Vineyard wind project secures $ 2.3 billion in funding
Construction on the Vineyard Wind Project, the first large-scale offshore wind farm in the United States, is expected to begin now that its backers have secured $ 2.3 billion in funding from nine international and US banks.
Vineyard Wind said that with the new funding, the company will start up its main offshore wind farm on a commercial scale, despite the recent lawsuit filed in the United States First Circuit Court of Appeals.
The Responsible Offshore Development Alliance, which is a group of commercial fishermen, has filed a lawsuit challenging the US Bureau of Ocean Energy Management (BOEM) decision to approve the project. They argue that offshore wind farms could have adverse effects on the ocean environment and the fishing industry.
Vineyard Wind plans to begin the project onshore this fall in Barnstable, Mass., With the offshore segment of the work starting in 2022. The company expects electricity from the Vineyard Wind 1 facility to be delivered to the grid in 2023.
Vineyard Wind is a joint venture between Avangrid Renewables and Copenhagen Infrastructure Partners (CIP). Vineyard CEO Lars Pederson said “Completing the financing is an important step as we can finally move from offshore wind to providing electricity on a commercial scale in the United States.” He added that the company has everything in place to start construction and will create new jobs soon.
The Vineyard Wind project was approved in May in a landmark licensing decision that significantly advanced the Biden administration’s offshore wind energy ambitions. The White House hopes to increase US offshore wind capacity from 42 MW to 30,000 MW by 2030. The administration’s plan aims to fully convert the US economy to clean energy by 2050 with the goal of to fight against climate change.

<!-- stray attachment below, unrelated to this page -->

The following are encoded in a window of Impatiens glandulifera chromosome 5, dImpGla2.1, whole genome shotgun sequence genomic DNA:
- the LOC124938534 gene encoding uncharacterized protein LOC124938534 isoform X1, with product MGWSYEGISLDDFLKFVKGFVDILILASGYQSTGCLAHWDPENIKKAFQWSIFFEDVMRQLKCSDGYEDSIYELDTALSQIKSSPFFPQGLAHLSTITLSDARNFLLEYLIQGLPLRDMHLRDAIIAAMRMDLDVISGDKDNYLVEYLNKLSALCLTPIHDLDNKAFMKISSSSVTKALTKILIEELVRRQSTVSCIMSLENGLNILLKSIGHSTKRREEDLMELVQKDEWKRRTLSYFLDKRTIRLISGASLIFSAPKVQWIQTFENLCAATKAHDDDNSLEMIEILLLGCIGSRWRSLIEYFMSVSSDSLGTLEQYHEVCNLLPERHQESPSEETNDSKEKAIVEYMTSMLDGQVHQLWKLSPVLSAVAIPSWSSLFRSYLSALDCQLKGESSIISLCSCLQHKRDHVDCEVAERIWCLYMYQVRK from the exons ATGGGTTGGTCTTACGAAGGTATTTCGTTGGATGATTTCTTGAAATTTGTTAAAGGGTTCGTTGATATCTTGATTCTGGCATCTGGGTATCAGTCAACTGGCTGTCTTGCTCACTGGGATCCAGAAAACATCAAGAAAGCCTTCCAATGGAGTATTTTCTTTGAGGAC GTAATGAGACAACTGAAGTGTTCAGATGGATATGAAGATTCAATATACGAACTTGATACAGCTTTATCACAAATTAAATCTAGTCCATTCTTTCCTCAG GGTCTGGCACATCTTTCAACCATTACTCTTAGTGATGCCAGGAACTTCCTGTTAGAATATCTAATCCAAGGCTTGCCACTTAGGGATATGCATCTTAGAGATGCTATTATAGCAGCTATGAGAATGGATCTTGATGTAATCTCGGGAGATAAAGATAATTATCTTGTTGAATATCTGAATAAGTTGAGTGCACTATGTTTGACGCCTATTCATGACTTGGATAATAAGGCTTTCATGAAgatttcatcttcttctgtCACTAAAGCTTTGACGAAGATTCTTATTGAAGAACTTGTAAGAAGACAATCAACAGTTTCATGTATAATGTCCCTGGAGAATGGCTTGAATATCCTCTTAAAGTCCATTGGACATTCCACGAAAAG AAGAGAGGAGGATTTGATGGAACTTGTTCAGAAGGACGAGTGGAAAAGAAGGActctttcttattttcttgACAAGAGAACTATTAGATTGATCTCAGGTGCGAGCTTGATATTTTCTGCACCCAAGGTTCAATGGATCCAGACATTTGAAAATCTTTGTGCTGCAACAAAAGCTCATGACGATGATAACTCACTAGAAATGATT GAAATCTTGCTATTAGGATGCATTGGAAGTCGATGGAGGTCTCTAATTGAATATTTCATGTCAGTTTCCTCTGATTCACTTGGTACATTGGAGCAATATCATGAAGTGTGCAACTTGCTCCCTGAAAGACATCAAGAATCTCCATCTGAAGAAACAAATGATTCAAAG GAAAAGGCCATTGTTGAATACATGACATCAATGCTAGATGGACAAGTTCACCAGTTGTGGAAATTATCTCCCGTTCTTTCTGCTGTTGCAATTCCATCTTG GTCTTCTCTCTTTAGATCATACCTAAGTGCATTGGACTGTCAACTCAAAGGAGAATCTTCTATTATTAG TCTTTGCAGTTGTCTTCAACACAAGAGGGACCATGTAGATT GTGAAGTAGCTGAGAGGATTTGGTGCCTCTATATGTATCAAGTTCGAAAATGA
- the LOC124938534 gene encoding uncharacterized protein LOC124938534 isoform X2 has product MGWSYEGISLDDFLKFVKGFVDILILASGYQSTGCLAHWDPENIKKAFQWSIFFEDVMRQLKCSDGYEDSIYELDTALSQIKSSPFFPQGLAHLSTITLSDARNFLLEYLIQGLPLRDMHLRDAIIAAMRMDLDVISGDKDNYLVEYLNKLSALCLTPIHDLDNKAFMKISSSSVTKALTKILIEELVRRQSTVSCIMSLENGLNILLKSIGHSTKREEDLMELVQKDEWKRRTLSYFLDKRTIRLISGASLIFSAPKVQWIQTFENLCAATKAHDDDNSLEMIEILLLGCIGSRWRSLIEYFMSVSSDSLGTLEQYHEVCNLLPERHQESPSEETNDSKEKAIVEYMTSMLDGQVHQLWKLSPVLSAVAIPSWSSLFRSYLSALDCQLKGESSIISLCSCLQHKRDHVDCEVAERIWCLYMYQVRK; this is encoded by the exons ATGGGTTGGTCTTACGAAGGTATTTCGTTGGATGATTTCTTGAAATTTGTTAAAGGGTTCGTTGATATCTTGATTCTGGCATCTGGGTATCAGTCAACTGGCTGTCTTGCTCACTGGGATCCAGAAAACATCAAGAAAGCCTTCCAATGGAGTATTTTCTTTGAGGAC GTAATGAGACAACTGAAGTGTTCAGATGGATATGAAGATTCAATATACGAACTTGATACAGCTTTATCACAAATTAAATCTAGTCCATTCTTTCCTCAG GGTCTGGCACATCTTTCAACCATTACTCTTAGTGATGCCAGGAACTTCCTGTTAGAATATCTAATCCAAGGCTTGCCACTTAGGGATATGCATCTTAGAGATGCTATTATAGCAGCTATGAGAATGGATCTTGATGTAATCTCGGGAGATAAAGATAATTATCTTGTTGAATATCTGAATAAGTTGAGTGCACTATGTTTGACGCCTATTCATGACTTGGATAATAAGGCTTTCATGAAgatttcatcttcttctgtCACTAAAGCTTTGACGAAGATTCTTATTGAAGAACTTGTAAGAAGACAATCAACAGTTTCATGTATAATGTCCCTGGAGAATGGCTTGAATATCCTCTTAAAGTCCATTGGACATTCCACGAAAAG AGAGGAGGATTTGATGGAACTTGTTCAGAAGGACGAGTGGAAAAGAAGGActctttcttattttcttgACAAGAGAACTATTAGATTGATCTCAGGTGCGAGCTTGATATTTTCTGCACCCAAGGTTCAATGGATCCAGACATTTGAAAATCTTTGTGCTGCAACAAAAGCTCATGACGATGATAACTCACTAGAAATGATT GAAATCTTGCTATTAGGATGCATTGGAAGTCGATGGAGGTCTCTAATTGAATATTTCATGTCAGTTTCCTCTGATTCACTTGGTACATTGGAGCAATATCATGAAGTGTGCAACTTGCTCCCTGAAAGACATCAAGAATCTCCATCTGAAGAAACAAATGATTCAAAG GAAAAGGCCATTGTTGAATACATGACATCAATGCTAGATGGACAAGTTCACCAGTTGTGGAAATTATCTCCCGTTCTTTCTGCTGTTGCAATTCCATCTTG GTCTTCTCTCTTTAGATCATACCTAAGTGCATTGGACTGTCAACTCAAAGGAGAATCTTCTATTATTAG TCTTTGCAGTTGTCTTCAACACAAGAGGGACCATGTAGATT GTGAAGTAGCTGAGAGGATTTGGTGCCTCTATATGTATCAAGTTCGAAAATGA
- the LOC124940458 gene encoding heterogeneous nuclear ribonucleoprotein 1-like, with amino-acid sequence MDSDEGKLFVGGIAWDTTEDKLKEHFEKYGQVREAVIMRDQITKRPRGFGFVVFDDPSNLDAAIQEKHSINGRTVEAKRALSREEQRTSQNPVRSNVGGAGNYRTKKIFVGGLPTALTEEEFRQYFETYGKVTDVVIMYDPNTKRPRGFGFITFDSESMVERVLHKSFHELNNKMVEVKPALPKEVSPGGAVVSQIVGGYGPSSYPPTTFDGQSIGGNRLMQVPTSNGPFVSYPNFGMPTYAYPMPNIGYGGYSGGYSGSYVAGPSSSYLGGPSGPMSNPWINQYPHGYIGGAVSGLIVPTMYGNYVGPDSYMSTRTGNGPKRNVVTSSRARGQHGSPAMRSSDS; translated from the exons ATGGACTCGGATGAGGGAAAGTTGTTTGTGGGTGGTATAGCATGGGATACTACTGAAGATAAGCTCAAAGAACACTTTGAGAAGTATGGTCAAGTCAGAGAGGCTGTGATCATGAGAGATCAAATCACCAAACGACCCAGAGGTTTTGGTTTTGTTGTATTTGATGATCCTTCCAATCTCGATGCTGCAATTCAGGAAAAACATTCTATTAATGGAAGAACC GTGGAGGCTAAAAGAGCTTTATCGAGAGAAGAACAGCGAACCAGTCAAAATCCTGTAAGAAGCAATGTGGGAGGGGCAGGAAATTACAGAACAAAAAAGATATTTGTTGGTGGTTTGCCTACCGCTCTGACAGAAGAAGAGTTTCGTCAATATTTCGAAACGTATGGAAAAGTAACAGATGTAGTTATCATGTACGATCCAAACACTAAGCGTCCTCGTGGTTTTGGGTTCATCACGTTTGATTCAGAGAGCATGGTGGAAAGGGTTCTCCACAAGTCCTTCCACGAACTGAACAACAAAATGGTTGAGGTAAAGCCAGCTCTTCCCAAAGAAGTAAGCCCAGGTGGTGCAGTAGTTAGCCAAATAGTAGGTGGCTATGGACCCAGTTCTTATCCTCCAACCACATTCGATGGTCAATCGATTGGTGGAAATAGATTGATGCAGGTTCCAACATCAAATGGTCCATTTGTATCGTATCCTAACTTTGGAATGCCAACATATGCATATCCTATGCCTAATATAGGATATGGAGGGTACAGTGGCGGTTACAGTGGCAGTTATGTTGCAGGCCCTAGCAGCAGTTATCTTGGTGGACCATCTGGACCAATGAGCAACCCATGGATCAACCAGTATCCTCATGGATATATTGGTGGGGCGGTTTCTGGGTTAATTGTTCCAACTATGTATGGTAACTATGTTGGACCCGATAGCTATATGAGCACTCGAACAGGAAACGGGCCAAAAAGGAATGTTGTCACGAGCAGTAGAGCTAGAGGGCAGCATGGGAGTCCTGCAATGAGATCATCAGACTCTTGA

In approving Vineyard Wind’s final permit application, BOEM said the project creates a roadmap for the future of innovative offshore wind industry development.
Vineyard Wind 1 is an 800 MW project located 15 miles offshore from Martha’s Vineyard. It will generate enough electricity for more than 400,000 homes and businesses, and its supporters say it will save taxpayers $ 1.4 billion in the first 20 years of operation and reduce carbon emissions. of more than 1.6 million tonnes per year.
The wind farm project will include 84 wind turbines, which will be installed in an east-west orientation with a minimum spacing of one nautical mile between them. Supporters of the adjacent wind farm proposals have agreed to maintain the same one-mile layout to make it easier for ships to navigate throughout the region, and the U.S. Coast Guard has given the arrangement a positive review.